2019 Runner Up for Natural Curiosity's Suzuki Award for Excellence in Pre-Service Environmental Education
Shanshan is a teacher candidate in the Outdoor and Experiential Education track at and the President of the Education Student Society at Queen’s University. She is an adventurer, an entrepreneur, a yoga instructor, an escape room enthusiast and a MEC Outdoor Nation Ambassador.
She grew up in China near the gulf of the Yellow Sea and came to Canada with her father when she was 10 years old. As a young adult, she studied Social Determinants of Health and Health Promotion and was struck by the reactive nature of our health care system and wanted to seek alternative ways in building healthy communities. Shanshan stumbled upon the healing powers of the outdoors after she spontaneously quit her job, packed a tent and started travelling as a hitchhiker. She got hooked on exploring new places and learning from the land and the people. Shanshan feels most connected on the trails and in the mountains and sees the outdoors as the greatest classroom that can bring people of all ages, backgrounds, abilities and experiences together. The land has so much to teach us and the expertise lives in the experience.
Shanshan is interested in exploring the intersection of environmental, outdoor and experiential education, and health promotion. In her outdoor education practicum, she worked with youth with addictions and mental health issues in an alternative therapeutic outdoor school. She wants to dedicate her work to bringing meaningful and innovative educational experiences in and out of the classroom. Currently, she is passionate about teaching the United Nations 17 Sustainable Development Goals through escape room games to help youth see themselves as game changers. “What if we harnessed the power of outdoor and environmental education to change the way we see and interact with the world? Imagine what’s possible.”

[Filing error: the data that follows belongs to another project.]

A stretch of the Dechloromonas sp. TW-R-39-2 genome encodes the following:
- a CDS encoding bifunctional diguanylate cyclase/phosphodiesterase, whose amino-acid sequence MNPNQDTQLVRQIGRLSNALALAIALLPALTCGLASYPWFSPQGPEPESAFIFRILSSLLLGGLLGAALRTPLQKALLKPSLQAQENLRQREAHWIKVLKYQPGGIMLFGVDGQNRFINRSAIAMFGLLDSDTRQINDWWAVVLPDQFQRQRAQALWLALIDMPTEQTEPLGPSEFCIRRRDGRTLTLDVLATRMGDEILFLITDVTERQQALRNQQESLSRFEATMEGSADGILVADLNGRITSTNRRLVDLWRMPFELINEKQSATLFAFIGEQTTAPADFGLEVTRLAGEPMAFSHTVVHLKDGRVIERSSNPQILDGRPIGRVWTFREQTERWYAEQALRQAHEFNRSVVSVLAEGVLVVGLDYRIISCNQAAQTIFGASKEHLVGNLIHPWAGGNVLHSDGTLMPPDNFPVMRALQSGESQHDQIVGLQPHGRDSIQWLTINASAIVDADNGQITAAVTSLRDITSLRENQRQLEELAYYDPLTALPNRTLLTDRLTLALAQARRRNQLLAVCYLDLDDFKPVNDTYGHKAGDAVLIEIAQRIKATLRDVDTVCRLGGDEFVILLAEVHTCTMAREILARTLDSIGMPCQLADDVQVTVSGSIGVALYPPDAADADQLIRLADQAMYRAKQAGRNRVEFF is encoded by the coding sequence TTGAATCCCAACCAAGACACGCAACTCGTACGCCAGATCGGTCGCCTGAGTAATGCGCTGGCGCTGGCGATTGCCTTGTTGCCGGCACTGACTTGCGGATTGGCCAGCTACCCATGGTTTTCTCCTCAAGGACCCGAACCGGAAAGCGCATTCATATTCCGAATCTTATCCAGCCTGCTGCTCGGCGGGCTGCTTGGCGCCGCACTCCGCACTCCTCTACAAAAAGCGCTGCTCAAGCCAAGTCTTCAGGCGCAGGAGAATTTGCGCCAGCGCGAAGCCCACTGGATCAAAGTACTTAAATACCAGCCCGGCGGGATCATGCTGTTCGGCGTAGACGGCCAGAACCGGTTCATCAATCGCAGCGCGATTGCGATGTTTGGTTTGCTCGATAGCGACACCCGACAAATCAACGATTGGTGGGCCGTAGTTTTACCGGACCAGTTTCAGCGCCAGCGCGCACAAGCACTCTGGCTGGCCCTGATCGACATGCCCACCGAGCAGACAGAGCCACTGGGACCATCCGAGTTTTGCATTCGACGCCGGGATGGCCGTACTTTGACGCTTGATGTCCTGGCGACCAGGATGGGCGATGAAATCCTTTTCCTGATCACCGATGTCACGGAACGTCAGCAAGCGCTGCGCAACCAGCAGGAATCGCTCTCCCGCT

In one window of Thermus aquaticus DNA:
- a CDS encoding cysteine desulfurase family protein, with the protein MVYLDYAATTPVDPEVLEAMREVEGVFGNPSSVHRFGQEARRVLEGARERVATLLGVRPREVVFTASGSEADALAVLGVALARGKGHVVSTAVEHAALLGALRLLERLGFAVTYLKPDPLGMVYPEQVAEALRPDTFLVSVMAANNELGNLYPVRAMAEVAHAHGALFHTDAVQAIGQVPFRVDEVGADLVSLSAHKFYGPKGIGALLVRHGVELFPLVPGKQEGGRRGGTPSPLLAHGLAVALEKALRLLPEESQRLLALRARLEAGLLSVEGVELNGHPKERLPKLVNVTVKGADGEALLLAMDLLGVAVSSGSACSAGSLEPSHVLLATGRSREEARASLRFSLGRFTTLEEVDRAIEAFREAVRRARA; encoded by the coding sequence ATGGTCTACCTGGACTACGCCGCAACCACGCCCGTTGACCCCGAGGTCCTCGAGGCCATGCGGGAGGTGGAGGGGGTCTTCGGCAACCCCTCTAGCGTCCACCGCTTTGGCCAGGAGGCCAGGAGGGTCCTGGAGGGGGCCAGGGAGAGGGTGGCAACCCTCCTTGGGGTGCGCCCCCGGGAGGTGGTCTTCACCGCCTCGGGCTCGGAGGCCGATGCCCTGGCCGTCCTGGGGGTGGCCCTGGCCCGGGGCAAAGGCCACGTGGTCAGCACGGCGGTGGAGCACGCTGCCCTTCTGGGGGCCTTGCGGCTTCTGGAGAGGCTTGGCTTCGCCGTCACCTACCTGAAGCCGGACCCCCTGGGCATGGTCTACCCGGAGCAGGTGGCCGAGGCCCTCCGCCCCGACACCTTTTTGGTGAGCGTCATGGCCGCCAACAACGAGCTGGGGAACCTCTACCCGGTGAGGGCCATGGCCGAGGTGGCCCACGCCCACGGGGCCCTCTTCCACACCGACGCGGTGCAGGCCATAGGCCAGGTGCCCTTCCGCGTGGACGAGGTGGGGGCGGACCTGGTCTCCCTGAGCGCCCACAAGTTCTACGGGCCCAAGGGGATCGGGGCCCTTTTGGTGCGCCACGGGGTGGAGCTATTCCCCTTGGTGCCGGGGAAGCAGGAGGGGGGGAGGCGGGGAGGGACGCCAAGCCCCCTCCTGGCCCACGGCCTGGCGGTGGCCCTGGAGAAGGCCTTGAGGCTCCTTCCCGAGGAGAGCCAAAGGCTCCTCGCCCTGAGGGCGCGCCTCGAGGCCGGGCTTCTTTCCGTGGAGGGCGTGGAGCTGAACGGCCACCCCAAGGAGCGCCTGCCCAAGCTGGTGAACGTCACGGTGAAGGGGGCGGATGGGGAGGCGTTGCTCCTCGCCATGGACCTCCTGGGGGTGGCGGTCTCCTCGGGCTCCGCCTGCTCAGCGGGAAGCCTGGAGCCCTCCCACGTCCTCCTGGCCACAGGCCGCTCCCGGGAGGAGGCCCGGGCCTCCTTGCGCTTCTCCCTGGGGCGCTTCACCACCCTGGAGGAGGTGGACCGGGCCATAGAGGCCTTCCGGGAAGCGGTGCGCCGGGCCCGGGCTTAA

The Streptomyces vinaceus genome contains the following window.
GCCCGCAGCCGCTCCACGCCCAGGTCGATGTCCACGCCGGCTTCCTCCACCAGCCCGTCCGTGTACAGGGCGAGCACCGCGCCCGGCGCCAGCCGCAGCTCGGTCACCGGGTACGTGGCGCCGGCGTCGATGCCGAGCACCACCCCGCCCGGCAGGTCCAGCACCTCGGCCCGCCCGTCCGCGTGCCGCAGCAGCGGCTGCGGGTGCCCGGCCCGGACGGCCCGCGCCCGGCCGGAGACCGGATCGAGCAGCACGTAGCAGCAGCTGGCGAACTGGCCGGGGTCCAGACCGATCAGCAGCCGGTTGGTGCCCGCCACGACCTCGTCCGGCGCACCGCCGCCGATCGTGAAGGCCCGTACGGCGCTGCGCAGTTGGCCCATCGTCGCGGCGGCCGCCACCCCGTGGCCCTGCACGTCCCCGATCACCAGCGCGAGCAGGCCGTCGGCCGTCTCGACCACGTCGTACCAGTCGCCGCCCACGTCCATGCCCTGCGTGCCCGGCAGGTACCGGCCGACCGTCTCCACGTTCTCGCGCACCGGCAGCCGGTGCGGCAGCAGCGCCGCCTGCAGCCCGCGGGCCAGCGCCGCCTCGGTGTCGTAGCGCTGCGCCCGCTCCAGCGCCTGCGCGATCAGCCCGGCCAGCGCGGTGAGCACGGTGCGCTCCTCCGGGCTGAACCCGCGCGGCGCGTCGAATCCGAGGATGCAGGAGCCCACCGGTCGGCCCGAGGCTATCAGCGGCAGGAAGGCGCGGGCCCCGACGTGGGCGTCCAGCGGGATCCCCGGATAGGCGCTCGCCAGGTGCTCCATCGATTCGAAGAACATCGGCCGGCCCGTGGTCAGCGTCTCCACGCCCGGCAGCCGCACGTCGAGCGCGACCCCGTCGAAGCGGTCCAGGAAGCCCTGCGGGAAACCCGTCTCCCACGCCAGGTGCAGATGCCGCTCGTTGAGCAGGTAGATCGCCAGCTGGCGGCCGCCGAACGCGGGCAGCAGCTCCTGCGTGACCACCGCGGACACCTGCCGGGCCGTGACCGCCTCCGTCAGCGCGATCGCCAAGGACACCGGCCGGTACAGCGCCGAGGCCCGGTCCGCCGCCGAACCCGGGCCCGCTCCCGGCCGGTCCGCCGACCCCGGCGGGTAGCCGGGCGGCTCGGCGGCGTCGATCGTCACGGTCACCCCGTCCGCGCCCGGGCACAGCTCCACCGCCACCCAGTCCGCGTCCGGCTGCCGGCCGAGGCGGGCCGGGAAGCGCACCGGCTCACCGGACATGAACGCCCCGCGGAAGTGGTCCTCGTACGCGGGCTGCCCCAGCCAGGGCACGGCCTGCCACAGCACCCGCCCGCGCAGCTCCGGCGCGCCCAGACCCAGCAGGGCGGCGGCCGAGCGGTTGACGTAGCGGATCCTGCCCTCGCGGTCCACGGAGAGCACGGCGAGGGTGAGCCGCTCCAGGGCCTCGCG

Education is our most effective tool to change the world. John Dewey once stated, “the conception of education as a social process and function has no definite meaning until we define the kind of society we have in mind.” The kind of world we live in depends how we educate our youth. Environmental education is thus a change agent for a more sustainable world, a way to mobilize generations of youth to live mindfully in balance and in unison with all the living things that surround us.
Being immersed in the outdoors after quitting a full time job might have been the single most important event that changed my mental health and my career pathway. Having never winter camped before, I decided to hitchhike Iceland and solo camp around the island. I belonged outside and that the outdoors gave me new purpose. Every day, I found myself engaged in conversations sparked by questions of why and how with strangers around me. I was learning so much just by exploring. I fell in loving with learning from the land and its people.
As a teacher candidate in the Outdoor and Experiential Education track at Queen’s University, I’m privileged to have access to resources, opportunities and inspiration to explore. I attended the Council of Outdoor Educators of Ontario and the Horwood Outdoor Education conferences and workshops. I attended workshops on indigenous perspectives and way of knowing such as drum making, drumming gatherings, hunting and gathering, and tracking. Through previous experience and knowledge gained from working with FNMI youth leaders at the Ontario Educational Leadership Centre, I often attempted to bring in the 7 Grandfather Teachings into my outdoor facilitation.